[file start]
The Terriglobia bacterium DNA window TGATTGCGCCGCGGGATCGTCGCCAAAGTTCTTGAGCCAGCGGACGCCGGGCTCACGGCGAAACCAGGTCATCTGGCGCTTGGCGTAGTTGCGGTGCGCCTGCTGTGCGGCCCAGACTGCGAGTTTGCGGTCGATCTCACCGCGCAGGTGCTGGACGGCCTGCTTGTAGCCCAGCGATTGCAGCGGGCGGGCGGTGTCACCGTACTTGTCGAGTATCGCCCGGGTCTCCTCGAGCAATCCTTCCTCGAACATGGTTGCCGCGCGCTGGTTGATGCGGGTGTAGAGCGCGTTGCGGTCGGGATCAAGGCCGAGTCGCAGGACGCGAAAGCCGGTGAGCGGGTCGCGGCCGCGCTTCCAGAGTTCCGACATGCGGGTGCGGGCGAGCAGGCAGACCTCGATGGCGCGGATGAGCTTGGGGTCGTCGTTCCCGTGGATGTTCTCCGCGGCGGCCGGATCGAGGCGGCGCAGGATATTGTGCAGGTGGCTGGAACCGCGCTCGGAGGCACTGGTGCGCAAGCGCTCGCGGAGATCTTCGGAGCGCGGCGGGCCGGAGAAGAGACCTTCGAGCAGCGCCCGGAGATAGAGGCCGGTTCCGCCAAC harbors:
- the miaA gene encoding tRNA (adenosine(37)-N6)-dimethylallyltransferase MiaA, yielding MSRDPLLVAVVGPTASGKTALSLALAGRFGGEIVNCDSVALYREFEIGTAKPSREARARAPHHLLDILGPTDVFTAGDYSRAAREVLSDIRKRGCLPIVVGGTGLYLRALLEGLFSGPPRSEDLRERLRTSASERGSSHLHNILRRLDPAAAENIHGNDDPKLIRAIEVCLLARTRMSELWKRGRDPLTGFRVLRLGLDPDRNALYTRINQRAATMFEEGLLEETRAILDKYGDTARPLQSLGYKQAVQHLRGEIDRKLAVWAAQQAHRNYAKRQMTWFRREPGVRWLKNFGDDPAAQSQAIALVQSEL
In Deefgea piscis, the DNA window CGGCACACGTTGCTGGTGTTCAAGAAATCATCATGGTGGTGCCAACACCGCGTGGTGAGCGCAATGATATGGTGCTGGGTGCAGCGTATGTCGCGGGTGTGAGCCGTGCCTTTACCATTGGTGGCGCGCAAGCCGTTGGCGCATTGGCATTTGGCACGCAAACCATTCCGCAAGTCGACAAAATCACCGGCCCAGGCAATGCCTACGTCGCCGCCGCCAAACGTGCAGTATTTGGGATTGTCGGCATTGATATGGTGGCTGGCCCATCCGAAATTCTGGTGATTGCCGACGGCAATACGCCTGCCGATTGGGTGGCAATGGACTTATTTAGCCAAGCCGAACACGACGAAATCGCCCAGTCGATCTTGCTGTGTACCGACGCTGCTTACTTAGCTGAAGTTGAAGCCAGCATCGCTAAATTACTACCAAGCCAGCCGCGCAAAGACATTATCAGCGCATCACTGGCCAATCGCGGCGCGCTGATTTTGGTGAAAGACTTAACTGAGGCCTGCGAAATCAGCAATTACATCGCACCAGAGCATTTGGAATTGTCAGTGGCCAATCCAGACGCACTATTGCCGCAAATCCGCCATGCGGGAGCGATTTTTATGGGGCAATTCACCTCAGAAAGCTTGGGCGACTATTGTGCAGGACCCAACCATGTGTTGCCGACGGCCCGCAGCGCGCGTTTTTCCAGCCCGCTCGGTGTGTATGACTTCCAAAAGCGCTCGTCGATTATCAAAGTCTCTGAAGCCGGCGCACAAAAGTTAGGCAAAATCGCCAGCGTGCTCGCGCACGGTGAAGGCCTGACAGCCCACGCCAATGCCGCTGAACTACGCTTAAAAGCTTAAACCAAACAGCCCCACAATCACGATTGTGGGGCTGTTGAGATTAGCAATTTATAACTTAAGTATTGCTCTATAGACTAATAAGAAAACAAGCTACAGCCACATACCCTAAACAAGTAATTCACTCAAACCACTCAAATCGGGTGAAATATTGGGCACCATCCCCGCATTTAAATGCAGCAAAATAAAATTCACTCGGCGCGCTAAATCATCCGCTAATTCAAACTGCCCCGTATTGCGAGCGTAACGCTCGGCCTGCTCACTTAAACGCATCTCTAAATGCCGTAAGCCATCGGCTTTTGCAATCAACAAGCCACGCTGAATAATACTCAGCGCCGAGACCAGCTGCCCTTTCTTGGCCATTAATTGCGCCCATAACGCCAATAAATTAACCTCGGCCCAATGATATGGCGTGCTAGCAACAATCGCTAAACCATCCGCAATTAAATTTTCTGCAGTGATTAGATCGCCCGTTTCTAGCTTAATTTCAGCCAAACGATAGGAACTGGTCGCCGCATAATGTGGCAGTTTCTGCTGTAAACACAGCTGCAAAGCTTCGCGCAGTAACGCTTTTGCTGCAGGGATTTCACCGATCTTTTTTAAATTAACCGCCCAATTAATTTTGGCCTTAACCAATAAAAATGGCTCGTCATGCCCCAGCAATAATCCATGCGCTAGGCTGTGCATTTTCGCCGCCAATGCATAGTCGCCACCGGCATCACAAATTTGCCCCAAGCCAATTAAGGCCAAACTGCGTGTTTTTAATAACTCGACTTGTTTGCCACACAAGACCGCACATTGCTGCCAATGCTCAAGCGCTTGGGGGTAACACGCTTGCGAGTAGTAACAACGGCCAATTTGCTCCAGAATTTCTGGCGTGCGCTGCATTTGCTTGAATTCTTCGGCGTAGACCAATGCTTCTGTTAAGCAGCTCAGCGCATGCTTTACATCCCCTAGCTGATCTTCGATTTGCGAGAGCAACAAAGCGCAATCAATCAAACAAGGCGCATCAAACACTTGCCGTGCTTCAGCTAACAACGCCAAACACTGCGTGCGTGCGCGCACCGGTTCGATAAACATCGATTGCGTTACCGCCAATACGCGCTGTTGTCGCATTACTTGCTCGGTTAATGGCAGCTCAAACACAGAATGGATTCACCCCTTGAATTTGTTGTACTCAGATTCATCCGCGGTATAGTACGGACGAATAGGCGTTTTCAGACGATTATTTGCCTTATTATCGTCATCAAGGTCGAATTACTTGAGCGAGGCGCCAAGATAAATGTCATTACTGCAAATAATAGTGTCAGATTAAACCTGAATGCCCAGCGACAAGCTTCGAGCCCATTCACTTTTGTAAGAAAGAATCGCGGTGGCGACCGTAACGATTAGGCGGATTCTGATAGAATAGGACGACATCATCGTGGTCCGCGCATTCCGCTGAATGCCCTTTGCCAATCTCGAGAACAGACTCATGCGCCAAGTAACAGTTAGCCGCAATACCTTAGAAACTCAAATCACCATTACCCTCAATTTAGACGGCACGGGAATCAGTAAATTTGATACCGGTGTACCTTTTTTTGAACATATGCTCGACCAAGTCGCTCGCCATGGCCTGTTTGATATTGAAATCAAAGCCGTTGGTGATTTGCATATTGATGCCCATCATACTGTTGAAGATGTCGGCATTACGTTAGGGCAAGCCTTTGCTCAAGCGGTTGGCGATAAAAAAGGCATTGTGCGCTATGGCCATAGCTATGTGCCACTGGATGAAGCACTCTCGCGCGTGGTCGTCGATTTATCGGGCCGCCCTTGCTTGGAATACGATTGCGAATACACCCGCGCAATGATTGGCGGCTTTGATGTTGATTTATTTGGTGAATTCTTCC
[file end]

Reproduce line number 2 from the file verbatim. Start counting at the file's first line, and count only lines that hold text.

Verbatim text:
- the miaA gene encoding tRNA (adenosine(37)-N6)-dimethylallyltransferase MiaA, yielding MSRDPLLVAVVGPTASGKTALSLALAGRFGGEIVNCDSVALYREFEIGTAKPSREARARAPHHLLDILGPTDVFTAGDYSRAAREVLSDIRKRGCLPIVVGGTGLYLRALLEGLFSGPPRSEDLRERLRTSASERGSSHLHNILRRLDPAAAENIHGNDDPKLIRAIEVCLLARTRMSELWKRGRDPLTGFRVLRLGLDPDRNALYTRINQRAATMFEEGLLEETRAILDKYGDTARPLQSLGYKQAVQHLRGEIDRKLAVWAAQQAHRNYAKRQMTWFRREPGVRWLKNFGDDPAAQSQAIALVQSEL